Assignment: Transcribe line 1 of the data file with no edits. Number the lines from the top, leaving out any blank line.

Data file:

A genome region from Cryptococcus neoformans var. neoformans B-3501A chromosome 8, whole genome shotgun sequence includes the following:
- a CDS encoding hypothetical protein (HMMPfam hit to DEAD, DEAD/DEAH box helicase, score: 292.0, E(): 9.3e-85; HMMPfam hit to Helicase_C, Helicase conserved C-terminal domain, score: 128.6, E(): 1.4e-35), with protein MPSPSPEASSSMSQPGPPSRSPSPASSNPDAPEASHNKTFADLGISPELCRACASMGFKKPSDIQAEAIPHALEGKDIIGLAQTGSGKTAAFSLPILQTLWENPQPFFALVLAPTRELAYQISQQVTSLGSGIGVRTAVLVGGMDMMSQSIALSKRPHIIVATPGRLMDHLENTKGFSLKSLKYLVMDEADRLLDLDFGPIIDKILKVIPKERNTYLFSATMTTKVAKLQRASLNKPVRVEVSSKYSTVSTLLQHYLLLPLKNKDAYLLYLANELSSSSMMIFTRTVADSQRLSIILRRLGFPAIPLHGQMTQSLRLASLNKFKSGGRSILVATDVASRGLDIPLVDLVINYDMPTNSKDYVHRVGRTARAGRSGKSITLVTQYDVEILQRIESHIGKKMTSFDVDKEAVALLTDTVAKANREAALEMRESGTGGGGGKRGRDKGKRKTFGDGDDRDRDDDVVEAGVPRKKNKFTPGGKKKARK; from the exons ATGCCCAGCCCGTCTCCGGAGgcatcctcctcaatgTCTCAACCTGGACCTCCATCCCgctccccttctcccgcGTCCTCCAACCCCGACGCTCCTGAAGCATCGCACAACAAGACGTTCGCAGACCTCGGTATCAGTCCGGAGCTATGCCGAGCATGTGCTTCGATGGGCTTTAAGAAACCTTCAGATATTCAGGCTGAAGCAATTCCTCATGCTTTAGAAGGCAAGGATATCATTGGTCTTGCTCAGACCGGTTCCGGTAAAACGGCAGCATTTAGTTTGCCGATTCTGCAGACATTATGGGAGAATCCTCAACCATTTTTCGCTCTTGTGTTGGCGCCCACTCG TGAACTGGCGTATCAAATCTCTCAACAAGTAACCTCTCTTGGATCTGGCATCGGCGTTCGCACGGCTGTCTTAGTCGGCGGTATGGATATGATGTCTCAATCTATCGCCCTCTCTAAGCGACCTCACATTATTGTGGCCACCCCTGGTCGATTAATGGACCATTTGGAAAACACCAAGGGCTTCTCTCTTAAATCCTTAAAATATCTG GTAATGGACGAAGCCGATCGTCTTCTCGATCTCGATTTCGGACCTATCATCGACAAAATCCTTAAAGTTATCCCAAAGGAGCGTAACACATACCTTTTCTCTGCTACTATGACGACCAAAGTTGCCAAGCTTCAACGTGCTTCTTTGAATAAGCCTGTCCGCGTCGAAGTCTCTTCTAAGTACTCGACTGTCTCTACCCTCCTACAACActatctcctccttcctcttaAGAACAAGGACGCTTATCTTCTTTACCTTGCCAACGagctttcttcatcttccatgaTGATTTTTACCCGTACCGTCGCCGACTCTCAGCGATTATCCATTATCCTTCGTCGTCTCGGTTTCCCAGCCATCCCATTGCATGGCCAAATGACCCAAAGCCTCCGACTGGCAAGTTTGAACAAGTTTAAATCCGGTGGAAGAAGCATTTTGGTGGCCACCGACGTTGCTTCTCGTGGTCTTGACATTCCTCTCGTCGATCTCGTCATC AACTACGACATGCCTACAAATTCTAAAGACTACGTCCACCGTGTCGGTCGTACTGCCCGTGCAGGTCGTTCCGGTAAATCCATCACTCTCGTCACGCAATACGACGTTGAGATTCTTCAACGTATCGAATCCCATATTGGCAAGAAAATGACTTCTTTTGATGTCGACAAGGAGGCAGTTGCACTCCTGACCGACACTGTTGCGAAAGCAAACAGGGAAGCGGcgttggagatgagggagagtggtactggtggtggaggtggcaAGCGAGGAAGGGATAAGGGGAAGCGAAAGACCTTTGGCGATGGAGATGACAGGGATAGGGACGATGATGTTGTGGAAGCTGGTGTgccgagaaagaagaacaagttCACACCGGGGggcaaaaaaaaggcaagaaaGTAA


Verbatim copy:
A genome region from Cryptococcus neoformans var. neoformans B-3501A chromosome 8, whole genome shotgun sequence includes the following: